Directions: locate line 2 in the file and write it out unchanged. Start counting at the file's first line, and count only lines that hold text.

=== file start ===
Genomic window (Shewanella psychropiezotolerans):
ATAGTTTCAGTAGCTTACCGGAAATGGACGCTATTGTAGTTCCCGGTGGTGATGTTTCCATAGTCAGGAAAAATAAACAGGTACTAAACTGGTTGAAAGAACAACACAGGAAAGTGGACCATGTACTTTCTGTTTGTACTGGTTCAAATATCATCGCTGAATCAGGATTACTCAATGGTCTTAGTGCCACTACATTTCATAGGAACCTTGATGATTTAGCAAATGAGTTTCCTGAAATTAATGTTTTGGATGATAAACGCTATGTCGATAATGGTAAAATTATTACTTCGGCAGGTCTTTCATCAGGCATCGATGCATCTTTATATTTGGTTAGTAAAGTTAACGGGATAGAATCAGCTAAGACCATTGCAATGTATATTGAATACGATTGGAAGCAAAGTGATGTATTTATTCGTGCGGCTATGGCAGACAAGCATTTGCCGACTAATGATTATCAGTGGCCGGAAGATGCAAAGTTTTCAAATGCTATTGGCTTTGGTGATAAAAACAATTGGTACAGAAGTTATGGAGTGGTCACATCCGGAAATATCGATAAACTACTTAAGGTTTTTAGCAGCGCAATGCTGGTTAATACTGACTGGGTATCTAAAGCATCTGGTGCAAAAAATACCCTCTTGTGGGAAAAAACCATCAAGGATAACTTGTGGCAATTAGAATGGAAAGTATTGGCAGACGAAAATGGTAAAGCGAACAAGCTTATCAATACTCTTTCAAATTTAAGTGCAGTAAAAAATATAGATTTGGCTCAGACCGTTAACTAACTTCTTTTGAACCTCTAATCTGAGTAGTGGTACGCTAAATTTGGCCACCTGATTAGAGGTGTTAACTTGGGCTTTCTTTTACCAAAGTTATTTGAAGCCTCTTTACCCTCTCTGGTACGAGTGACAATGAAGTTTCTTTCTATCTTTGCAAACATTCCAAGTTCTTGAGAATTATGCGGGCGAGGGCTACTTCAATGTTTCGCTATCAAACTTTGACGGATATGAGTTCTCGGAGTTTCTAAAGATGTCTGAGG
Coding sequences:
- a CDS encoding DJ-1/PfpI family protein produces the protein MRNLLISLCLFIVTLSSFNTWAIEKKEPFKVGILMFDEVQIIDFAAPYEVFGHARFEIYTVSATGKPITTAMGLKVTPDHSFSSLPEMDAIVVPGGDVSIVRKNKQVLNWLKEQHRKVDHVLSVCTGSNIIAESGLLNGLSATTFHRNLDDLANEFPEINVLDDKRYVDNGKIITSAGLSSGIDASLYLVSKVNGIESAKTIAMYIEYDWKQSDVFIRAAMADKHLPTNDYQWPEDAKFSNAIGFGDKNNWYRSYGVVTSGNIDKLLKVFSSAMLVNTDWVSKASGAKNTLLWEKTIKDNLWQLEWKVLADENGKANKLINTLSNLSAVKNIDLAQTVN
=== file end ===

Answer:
ATAGTTTCAGTAGCTTACCGGAAATGGACGCTATTGTAGTTCCCGGTGGTGATGTTTCCATAGTCAGGAAAAATAAACAGGTACTAAACTGGTTGAAAGAACAACACAGGAAAGTGGACCATGTACTTTCTGTTTGTACTGGTTCAAATATCATCGCTGAATCAGGATTACTCAATGGTCTTAGTGCCACTACATTTCATAGGAACCTTGATGATTTAGCAAATGAGTTTCCTGAAATTAATGTTTTGGATGATAAACGCTATGTCGATAATGGTAAAATTATTACTTCGGCAGGTCTTTCATCAGGCATCGATGCATCTTTATATTTGGTTAGTAAAGTTAACGGGATAGAATCAGCTAAGACCATTGCAATGTATATTGAATACGATTGGAAGCAAAGTGATGTATTTATTCGTGCGGCTATGGCAGACAAGCATTTGCCGACTAATGATTATCAGTGGCCGGAAGATGCAAAGTTTTCAAATGCTATTGGCTTTGGTGATAAAAACAATTGGTACAGAAGTTATGGAGTGGTCACATCCGGAAATATCGATAAACTACTTAAGGTTTTTAGCAGCGCAATGCTGGTTAATACTGACTGGGTATCTAAAGCATCTGGTGCAAAAAATACCCTCTTGTGGGAAAAAACCATCAAGGATAACTTGTGGCAATTAGAATGGAAAGTATTGGCAGACGAAAATGGTAAAGCGAACAAGCTTATCAATACTCTTTCAAATTTAAGTGCAGTAAAAAATATAGATTTGGCTCAGACCGTTAACTAACTTCTTTTGAACCTCTAATCTGAGTAGTGGTACGCTAAATTTGGCCACCTGATTAGAGGTGTTAACTTGGGCTTTCTTTTACCAAAGTTATTTGAAGCCTCTTTACCCTCTCTGGTACGAGTGACAATGAAGTTTCTTTCTATCTTTGCAAACATTCCAAGTTCTTGAGAATTATGCGGGCGAGGGCTACTTCAATGTTTCGCTATCAAACTTTGACGGATATGAGTTCTCGGAGTTTCTAAAGATGTCTGAGG